I really enjoyed the style of the first part. Fate's voice is really well defined. Keep up the good work!
DevLog 15: Writing (THE GRIND)
It's finally time for the writer to write something to this devlog. So, I'm the lead writer for Death and Taxes, and I guess I have a few words about writing. Unfortunately, I have little original to say. If anyone wishes to become an author of any type - novels, (screen)plays, video games - it still generally revolves around the same banal truths that almost every author will note:
1) Read a lot, and diversify. If you wish to write genre fiction, it's fine to read other works in the genre, but you really should just be reading a wide variety of books and topics. Besides, integrating techniques and styles outside the useful (but too comfortable) genre tropes may come in handy.
2) Write constantly. A lot comes down to getting into the routine of writing. One has to keep at it, every single day - when feeling good, motivated and inspired, when feeling bad and tired. At least get something down, even if it's not what you were supposed to write, but some sort of an experiment. There's always the fun of editing later!
Honestly, for a more in-depth and helpful creation guide I'd at least recommend listening to the Start With This podcast:
Or checking out Brandon Sanderson's writing courses, available on YouTube. It's all about the toolkit!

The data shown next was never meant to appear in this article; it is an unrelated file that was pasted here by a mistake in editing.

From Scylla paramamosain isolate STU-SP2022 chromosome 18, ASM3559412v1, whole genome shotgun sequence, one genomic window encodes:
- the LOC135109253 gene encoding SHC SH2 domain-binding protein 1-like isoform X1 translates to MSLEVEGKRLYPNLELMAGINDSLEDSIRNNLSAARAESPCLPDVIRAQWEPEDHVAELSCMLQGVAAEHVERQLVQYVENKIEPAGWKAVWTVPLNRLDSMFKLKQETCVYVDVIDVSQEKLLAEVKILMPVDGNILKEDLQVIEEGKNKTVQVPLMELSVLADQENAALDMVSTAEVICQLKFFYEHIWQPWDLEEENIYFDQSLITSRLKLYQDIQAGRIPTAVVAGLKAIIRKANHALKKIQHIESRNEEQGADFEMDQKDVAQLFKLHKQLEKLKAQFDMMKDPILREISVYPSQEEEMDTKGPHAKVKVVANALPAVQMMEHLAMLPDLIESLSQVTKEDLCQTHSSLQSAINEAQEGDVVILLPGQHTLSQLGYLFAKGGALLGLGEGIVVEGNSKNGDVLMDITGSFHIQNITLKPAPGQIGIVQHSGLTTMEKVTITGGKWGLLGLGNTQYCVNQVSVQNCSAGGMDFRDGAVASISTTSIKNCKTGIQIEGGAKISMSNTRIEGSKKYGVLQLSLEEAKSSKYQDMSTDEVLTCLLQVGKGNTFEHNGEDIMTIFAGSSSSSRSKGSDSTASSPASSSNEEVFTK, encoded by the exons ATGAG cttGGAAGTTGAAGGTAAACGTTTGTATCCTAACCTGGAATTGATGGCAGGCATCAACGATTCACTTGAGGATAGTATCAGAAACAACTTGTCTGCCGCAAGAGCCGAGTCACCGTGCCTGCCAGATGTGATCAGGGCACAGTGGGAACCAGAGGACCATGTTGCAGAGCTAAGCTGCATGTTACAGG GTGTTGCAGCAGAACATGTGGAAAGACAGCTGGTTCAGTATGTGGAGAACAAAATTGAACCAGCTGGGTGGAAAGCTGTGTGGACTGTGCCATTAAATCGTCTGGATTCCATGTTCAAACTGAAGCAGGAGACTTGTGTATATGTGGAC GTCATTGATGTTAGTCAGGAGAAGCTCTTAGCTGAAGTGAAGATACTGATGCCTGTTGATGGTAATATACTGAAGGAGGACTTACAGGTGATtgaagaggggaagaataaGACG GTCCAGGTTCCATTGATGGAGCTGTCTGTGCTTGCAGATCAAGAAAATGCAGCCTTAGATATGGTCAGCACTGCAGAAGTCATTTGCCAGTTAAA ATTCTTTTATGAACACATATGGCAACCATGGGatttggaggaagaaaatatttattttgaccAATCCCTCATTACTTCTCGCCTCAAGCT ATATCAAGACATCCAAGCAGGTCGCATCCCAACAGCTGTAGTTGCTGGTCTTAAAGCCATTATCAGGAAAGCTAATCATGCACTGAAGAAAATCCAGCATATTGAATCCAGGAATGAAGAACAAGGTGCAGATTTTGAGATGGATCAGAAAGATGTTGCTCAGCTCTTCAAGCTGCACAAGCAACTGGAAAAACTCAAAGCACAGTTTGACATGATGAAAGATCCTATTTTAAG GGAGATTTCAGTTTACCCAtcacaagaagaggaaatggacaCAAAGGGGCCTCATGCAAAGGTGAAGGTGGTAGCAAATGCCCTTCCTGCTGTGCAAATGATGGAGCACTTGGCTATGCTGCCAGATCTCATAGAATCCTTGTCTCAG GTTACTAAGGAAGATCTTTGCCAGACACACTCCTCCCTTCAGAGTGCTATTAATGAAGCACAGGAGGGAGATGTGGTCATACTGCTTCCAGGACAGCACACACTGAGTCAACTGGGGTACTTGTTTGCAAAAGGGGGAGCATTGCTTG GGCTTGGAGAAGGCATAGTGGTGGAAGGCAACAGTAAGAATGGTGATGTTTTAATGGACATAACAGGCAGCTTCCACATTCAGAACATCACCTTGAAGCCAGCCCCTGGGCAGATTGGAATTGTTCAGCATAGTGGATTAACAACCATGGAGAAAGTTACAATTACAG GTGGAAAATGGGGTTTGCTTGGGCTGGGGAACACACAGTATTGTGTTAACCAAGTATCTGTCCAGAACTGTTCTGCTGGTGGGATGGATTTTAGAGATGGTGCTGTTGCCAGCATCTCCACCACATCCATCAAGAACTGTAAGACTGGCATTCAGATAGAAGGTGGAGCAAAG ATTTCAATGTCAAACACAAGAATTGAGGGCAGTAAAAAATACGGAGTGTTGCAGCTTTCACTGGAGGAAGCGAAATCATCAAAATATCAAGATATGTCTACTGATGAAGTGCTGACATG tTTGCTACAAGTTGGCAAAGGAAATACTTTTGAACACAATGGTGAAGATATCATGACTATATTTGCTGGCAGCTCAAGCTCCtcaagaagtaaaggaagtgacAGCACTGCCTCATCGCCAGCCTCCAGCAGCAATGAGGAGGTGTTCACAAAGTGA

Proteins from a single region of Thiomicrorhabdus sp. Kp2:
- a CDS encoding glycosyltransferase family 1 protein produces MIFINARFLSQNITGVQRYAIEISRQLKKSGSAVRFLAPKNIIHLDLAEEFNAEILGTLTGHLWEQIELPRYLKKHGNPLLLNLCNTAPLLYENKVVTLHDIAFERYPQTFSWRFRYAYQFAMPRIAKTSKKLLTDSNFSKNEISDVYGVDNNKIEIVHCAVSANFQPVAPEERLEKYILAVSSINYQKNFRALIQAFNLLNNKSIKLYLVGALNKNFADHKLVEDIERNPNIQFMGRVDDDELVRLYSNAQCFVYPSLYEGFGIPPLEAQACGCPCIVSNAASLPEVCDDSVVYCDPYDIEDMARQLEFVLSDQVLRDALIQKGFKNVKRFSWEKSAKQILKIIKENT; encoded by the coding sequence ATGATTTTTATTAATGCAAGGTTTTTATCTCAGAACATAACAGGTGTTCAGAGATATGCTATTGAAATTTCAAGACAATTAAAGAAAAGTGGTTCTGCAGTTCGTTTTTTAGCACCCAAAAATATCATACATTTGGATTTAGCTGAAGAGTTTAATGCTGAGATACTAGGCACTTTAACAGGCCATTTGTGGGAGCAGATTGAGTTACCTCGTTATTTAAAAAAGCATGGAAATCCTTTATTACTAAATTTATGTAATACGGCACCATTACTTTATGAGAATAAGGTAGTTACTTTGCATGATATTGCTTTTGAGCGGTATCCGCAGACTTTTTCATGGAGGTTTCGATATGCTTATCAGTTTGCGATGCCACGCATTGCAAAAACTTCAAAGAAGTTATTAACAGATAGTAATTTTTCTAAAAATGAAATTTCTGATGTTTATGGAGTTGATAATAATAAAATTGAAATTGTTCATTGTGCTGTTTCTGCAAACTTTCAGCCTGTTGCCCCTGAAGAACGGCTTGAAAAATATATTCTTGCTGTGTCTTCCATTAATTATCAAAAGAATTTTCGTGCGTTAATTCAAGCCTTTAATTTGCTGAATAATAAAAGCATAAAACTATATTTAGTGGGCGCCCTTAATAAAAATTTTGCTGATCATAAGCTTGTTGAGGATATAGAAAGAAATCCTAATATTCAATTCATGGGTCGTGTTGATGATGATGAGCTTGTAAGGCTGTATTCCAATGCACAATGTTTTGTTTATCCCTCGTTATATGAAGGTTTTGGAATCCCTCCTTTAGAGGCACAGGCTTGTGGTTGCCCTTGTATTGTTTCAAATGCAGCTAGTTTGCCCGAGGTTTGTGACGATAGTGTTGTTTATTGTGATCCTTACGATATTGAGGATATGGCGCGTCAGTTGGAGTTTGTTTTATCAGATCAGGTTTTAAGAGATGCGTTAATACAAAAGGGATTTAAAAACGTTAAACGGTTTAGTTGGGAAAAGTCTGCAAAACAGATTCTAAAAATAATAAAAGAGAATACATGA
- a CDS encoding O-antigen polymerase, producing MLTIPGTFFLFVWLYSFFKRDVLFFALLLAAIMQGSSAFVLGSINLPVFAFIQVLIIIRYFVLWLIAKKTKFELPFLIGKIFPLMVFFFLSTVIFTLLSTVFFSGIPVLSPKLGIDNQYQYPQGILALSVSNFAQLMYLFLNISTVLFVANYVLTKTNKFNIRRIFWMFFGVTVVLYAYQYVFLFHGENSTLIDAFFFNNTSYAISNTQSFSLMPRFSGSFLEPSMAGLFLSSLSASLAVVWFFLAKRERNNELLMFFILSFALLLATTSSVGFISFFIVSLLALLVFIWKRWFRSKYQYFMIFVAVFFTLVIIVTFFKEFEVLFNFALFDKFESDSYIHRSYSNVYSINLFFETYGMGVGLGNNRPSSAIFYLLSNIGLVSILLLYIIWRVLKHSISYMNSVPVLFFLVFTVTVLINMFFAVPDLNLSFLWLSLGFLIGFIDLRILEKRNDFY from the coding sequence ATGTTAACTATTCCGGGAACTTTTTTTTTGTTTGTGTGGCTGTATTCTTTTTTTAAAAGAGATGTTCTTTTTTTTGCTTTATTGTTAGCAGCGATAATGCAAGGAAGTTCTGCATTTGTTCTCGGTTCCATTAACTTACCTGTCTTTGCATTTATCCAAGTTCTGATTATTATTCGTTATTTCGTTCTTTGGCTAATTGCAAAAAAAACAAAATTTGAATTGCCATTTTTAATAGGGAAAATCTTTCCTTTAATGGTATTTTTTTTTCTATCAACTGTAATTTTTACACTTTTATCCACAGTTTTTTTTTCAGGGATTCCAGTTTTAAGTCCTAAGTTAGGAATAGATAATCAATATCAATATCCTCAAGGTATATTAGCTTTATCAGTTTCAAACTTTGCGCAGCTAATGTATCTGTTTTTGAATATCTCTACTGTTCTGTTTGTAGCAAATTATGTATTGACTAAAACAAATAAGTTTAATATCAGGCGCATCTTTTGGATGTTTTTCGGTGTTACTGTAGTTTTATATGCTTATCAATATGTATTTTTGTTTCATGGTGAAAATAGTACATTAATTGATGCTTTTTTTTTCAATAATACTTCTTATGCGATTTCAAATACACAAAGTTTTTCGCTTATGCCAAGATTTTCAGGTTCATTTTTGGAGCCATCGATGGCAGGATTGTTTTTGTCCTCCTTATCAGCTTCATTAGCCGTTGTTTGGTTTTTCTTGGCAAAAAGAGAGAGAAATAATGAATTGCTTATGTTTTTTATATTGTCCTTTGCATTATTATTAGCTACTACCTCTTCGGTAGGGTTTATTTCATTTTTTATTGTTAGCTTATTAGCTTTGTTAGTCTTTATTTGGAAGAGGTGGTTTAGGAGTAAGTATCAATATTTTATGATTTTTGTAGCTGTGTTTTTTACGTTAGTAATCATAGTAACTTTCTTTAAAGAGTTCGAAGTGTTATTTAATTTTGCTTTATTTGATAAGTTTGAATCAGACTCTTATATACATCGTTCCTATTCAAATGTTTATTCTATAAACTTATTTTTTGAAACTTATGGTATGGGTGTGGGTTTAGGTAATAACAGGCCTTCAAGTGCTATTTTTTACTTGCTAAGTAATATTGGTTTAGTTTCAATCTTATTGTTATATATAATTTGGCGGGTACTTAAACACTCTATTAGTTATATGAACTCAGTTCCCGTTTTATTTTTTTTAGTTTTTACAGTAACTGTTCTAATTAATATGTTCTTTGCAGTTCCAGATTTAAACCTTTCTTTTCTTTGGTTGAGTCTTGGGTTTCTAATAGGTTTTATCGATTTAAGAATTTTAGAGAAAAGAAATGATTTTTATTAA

Writing is a craft, a skill to hone, not some sort of a magical innate ability granted upon you by Higher Beings. Writing is a GRIND. You grind at it until your fingers and eyes bleed!
Game writing is an interesting beast to tackle. Here I've got an example of how education matters - not "a specific education"; it's more a lesson on how you can't predict the future, and thus can't know what random things may suddenly come in useful down the line. I have a background in literary and cultural theory and, as such, I'm quite familiar with all that postmodern and poststructuralist theory - turns out, if you're already used to concepts like rhizomes and hypertexts and such, and have done a bunch of examinations of the inner frameworks of novels, learning a 'visual programming' text creation program like Articy Draft comes really dang quickly.
The way a game dialogue can grow like a rhizome (that you somehow try to control)... it's kinda like a practical application of initially far more abstract philosophical concepts. At the same time, you have an understanding of structures and restrictions. Writing in Draft clearly differs from writing in Word (or any other text program), because of how the blank page looks and feels - already this space structures text differently. Restriction are great for force you into being creative.
A dialogue in Draft is composed of fragments that fit a certain amount of text (you can enlarge any text box, but I'd recommend keeping it at some specifically chosen sizes, so you have a constant clear visual understanding of how much text any fragment contains). The fragmentary nature of the flow also creates its own rhythm. In a sense, it kinda ends up feeling more like theatre/screenplay writing instead of a novel. And... you finally get to export the dialogue into the game, which itself has a specific look and design for the dialogue engine/window... and you see that everything looks wrong. And then you give up and cry.
Until next time!
Grind those words out!
- tshiif Märten